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Hot Water Treatment of Seeds

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Some pathogens can occur on or within seed and can be responsible for spreading diseases or introducing them to areas where they had not previously occurred.  Even when only a small percentage of seeds are infested, disease can spread among transplants in the greenhouse or in the field, causing significant crop loss or increasing the need for sprays.  In some cases, , whole seedlots may be infested and this can result in severe disease outbreaks, as all seedlings will be affected and young plants may not be able to overcome early, systemic infections.  Using disease-free seed is an important first step in management of many diseases, especially for small-seeded crops where seed-borne diseases are common such as tomatoes, peppers, spinach, onions, carrots, and all the brassicas. Hot water seed treatment is a cheap and effective way to penetrate the seed and kill pathogens that might be present.

Not all pathogens can penetrate and survive within the seed but bacterial pathogens are commonly seed-borne, while some fungi (e.g. Alternaria leaf spot of brasscias), oomycetes (e.g. some downy mildews), and many viruses (e.g. TMV and CMV) are also seed-borne.  Tomato, pepper and brassicas are good candidates for hot water seed treatment because there are common bacterial diseases of these small seeded crops (eg. bacterial leaf spot of pepper and tomato, black rot of brassicas, bacterial canker of tomato, etc.). Even though bacterial pathogens do not survive well in soil once infected crop residues have decayed, they can be difficult to manage once established on a farm. Preventing establishment of these diseases, or reintroduction year after year, is a critical management tool.   Large seeded crops (beans, cucurbits, peas, etc.)  cannot be effectively disinfested with hot water treatment because the temperature required to heat the whole seed inside and out would kill the outer seed tissue and the seed will not germinate.

To decide whether to use heat treatment, first determine the likelihood that seed-borne pathogens could be present based on the crop (see table). Next, ask your seed supplier if the seed was produced in a way to minimize exposure to seed-borne pathogens and if the seed was tested for their presence.  Find out if the seed has already been treated with hot water, as treating again could adversely affect the seed.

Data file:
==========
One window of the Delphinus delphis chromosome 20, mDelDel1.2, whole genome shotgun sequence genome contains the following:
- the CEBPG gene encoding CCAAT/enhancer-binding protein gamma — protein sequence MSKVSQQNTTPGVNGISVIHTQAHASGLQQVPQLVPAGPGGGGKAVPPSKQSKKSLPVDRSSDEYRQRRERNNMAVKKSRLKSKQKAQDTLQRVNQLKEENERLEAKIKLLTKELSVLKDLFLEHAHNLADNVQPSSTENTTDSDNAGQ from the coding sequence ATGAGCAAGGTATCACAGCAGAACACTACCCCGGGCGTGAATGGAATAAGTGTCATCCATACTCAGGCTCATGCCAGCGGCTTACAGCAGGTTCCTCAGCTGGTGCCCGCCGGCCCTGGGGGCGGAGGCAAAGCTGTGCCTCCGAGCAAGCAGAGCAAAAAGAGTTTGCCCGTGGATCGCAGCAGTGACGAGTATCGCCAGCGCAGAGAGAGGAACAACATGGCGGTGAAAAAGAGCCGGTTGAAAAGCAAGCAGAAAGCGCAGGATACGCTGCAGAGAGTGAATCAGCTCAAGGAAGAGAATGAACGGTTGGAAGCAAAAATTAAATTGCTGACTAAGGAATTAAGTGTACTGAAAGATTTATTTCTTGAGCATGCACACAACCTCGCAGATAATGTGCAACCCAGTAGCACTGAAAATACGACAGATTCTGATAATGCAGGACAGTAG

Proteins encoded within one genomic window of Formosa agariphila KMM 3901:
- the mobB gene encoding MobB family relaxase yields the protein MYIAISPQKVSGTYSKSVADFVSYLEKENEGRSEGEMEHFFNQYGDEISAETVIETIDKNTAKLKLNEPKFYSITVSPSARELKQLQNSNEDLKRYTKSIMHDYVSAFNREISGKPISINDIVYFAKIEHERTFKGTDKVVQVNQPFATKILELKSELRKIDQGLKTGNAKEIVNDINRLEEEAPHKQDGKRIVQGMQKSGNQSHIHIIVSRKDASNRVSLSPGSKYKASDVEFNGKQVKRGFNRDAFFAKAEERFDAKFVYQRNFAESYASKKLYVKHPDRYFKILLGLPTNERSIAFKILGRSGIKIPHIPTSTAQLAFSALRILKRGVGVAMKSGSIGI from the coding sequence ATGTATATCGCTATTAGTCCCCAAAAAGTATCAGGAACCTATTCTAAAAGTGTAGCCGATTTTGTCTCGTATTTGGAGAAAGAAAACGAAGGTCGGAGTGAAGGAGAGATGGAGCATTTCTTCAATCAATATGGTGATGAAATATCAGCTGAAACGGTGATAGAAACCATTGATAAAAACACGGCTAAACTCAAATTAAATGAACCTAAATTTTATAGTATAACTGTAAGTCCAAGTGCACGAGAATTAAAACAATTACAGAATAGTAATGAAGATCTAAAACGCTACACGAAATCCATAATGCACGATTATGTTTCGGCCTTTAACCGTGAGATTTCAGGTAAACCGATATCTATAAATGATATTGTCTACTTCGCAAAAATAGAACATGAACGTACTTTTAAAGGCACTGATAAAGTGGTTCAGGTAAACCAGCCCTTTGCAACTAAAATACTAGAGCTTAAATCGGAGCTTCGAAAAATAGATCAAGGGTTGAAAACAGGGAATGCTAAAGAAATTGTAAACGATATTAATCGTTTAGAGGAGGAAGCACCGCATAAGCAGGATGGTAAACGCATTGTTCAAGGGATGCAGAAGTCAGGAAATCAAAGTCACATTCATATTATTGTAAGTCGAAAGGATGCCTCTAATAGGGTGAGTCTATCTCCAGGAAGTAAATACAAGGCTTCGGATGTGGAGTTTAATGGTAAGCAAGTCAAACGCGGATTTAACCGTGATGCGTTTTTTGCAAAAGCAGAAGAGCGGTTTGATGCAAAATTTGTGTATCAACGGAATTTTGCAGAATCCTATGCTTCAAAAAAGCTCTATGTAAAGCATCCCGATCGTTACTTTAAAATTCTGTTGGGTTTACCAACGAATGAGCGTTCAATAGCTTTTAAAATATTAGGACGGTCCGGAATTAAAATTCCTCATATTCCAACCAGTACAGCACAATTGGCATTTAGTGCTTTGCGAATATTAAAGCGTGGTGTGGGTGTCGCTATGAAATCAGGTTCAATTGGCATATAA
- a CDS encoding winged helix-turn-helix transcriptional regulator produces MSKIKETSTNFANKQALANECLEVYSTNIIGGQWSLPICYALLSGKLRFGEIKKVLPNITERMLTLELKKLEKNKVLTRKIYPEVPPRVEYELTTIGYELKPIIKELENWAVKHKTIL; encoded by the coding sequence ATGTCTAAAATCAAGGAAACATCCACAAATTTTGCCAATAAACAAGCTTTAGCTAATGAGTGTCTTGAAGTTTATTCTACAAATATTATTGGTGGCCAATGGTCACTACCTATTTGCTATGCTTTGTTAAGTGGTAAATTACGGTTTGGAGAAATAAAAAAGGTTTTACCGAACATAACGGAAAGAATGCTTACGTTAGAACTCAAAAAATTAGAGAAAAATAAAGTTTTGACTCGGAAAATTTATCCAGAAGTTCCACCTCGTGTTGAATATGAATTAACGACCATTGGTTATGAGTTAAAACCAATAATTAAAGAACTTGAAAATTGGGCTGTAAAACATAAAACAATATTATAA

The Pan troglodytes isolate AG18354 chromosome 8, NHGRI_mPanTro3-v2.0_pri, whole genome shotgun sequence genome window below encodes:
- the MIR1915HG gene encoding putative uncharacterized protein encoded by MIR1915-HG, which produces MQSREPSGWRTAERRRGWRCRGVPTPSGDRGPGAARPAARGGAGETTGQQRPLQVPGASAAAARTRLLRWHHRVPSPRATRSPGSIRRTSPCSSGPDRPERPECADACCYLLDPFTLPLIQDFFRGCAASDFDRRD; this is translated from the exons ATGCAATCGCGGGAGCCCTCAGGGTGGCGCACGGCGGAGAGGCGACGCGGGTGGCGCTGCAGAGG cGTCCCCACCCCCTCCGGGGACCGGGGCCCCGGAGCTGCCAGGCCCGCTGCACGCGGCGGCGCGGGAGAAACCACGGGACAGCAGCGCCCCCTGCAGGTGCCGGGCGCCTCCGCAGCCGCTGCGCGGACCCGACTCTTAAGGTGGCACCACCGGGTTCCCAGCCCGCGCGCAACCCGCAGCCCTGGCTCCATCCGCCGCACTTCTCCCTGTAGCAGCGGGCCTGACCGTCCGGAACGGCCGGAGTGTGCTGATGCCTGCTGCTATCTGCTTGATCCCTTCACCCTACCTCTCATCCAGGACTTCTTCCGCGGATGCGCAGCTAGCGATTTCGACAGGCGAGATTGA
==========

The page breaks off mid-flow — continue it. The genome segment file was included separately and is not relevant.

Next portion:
The temperature of water for treating seed varies from 115 to 125°F, depending on the crop, and the treatment period varies from 10 to 60 minutes.  It is important to use the appropriate protocol for each crop to control pathogens without damaging the seed. While hot-water seed treatment can be done effectively on a stovetop, it is much better to use a precision water bath and an accurate thermometer.  For details on treatment procedures for each crop and for a list of supplies needed please see the following factsheet published by Cornell and Rutgers Cooperative Extensions: http://vegetablemdonline.ppath.cornell.edu/NewsArticles/HotWaterSeedTreatment.html.

Crop

Temp (°F)

Time (min)

Diseases Controlled

Brussels sprouts

122

25

Alternaria leaf spot, bacterial leaf spot, black leg, black rot

Broccoli

122

20

Alternaria leaf spot, bacterial leaf spot, black leg, black rot

Cabbage

122

25

Alternaria leaf spot, bacterial leaf spot, black leg, black rot

Carrot

122

20

Alternaria leaf blight, bacterial leaf blight, cercospora leaf spot, Crater rot/foliar blight

Cauliflower

122

20

Alternaria leaf spot, bacterial leaf spot, black leg, black rot

Celeriac

118

30

Bacterial leaf spot, Cercospora leaf spot, Septoria leaf spot, Phoma crown and root rot

Celery

118

30

Bacterial leaf spot, Cercospora leaf spot, Septoria leaf spot, Phoma crown and root rot

Chinese cabbage

122

20

Alternaria leaf spot, bacterial leaf spot, black leg, black rot

Collards

122

20

Alternaria leaf spot, bacterial leaf spot, black leg, black rot

Coriander

127

30

Bacterial leaf spot

Cress

122

15

Alternaria leaf spot, bacterial leaf spot, black leg, black rot

Eggplant

122

25

Anthracnose, Early blight, Phomopsis, Verticillium wilt

Kale

122

20

Alternaria leaf spot, bacterial leaf spot, black leg, black rot

Kohlrabi

122

20

Alternaria leaf spot, bacterial leaf spot, black leg, black rot

Lettuce

118

30

Anthracnose, Bacterial leaf spot, lettuce mosaic virus, Septoria leaf spot, Verticillium wilt

Mint

112

10

Anthracnose, Cercospora leaf spot

Mustard

122

15

Alternaria leaf spot, bacterial leaf spot, black leg, black rot

Onion (seeds)

122

20

Purple blotch, Stemphylium leaf blight

Onion (sets)

115

60

Botrytis, downy mildew, purple blotch, smut, Stemphylium leaf blight

Parsley

122

30

Alternaria leaf blight, Cercospora leaf spot

Pepper

125

30

Anthracnose, bacterial leaf spot, cucumber mosaic virus, pepper mild mosaic virus, tobacco mosaic virus, tomato mosaic virus

Radish

122

15

Alternaria leaf spot, bacterial leaf spot, black leg, black rot

Rutabaga

122

20

Alternaria leaf spot, bacterial leaf spot, black leg, black rot

Shallot

115

60

White rot

Spinach

122

25

Anthracnose, Cladosporium leaf spot, cucumber mosaic virus, downy mildew, Fusarium wilt, Stemphylium leaf spot, Verticillium wilt

Sweetpotato (roots)

115

65

Scurf, black rot

      (cuttings, sprouts)

120

10

Scurf, black rot

Tomato

122

25

Alfalfa mosaic virus, Anthracnose, bacterial canker, bacterial speck, bacterial spot, cucumber mosaic virus, early blight, Fusarium wilt, leaf mold, Septoria leaf spot, Tomato mosaic virus, Verticillium wilt, double virus streak

Turnip

122

20

Alternaria leaf spot, brown spot, black leg, black rot

Yam (tubers)

112

30

Nematodes

 

 

Topics: 
Agriculture